Los Angeles,
29
October
2018
|
12:06 AM
America/Los_Angeles

Prayers for Pittsburgh

Cedars-Sinai Senior Rabbi Jason Weiner, BCC, led a solemn prayer vigil Monday afternoon for patients, staff members and visitors to mourn and to call for healing and hope following the Tree of Life synagogue shooting attack in Pittsburgh that left 11 people dead.

The attack on Oct. 27 by a 46-year-old man whose social media posts were filled with anti-Semitic diatribes that included comparing Jews to Satan has rocked the Jewish community throughout the U.S., Weiner told the gathering in the medical center’s chapel.

“We watch the news and look at the world around us and we sometimes feel despair that there are so many bad things happening in our world,” said Weiner, who also serves as president of the Southern California Board of Rabbis. “But look around and be reminded that yes, even when there are bad things happening in our world there is much more good than bad…and if we embrace the good, the good will far outweigh the bad.”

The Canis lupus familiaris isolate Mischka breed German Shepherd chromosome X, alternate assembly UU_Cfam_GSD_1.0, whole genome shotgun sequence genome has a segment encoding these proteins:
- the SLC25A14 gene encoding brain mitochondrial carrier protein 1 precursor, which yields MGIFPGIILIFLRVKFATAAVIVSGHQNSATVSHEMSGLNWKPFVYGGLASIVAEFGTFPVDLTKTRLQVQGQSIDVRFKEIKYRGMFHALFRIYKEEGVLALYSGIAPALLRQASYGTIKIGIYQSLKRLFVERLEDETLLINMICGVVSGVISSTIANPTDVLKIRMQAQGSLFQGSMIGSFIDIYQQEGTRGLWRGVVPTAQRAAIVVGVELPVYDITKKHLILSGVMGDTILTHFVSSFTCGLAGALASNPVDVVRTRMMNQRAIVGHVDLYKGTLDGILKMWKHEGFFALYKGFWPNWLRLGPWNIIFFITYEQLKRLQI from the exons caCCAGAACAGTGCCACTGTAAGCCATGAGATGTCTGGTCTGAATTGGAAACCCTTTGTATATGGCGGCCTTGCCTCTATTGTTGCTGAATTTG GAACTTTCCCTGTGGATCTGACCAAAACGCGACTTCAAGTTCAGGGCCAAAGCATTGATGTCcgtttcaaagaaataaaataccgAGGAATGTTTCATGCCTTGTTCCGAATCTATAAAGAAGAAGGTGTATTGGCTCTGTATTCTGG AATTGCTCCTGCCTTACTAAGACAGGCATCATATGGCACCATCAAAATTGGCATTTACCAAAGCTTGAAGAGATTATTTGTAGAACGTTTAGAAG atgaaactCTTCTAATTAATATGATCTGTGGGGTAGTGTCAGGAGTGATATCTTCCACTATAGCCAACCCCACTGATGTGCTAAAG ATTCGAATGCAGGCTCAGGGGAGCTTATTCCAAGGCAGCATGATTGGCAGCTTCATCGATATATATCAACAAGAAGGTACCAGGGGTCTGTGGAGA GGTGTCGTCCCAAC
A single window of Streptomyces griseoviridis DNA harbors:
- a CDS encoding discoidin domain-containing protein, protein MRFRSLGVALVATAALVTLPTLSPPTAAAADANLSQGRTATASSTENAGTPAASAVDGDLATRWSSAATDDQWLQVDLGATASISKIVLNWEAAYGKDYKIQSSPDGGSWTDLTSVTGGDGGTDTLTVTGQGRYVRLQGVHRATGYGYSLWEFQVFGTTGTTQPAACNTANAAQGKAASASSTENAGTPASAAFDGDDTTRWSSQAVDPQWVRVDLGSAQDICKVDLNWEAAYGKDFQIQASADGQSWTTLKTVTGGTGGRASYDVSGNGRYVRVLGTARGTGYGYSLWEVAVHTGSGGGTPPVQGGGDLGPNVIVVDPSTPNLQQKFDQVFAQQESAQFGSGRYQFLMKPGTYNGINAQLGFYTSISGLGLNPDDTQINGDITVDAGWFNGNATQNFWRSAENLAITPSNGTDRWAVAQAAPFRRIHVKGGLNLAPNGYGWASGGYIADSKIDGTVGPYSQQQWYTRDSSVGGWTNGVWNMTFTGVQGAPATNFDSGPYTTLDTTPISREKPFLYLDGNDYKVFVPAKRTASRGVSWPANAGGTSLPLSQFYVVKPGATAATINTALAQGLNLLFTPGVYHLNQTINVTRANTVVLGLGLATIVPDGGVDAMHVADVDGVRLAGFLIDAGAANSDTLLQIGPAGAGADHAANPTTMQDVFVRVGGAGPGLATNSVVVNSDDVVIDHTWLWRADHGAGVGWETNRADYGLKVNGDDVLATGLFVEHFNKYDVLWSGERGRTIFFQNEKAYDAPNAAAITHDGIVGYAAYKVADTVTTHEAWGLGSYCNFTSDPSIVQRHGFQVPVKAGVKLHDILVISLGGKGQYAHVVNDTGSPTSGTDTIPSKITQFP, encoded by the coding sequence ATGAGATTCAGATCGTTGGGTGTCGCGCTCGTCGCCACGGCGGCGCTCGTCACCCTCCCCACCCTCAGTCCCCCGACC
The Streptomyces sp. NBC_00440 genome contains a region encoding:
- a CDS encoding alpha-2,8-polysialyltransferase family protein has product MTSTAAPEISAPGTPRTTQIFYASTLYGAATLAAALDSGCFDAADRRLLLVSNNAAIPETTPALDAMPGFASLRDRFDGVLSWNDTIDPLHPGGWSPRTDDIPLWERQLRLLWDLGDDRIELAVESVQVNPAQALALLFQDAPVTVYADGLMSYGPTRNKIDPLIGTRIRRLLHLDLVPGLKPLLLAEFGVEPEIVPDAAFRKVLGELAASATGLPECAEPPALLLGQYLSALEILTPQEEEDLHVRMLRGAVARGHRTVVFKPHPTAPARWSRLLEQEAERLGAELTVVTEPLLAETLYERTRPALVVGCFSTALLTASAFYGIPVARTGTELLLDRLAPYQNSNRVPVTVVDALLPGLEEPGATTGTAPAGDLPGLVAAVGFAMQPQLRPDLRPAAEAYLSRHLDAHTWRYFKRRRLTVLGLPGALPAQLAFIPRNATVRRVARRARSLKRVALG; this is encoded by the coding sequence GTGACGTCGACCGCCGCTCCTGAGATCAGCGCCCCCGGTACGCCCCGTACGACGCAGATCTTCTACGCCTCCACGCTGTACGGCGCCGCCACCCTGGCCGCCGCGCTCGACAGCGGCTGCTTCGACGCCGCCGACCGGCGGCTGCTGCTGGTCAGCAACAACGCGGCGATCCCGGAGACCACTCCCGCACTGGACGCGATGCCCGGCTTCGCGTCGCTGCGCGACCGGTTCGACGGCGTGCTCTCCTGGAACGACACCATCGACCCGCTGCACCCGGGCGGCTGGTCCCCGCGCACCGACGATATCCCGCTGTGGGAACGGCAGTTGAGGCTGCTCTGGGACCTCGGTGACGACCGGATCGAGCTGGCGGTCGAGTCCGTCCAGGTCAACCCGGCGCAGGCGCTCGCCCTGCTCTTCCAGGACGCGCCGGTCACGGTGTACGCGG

Weiner encouraged the standing-room-only crowd to reaffirm Cedars-Sinai’s commitment to help others, especially other groups that face discrimination for their beliefs.

“We are a strong people,” Weiner said. “We are a people that keeps hope alive.”

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Prayers for Pittsburgh

Rabbi Sarah Barukh read a poem written especially for the Tree of Life Congregation by Rabbi Naomi Levy.

“Work through us, God,” Barukh read. “Turn our helplessness into action, teach us to believe that we can rise up from this tragedy and banish the hate that is tearing our world apart.”

As each shooting victim’s name was read along with a short biographical description, a member of the Cedars-Sinai staff lit a flameless candle and placed it on the chapel’s altar.

Another speaker, Ahmed Ibrahim, a Cedars-Sinai employee who also serves as a volunteer leader of the health system’s Muslim community, said the shooter and those who share his discriminatory beliefs want to “stoke separation and division” among people who practice kindness and caring for others. “They have failed and failed miserably,” Ibrahim said.

In his closing prayer, Weiner asked attendees to “recognize all the good in this room, in this hospital. May we fight for a world in which goodness permeates and there’s no more suffering.”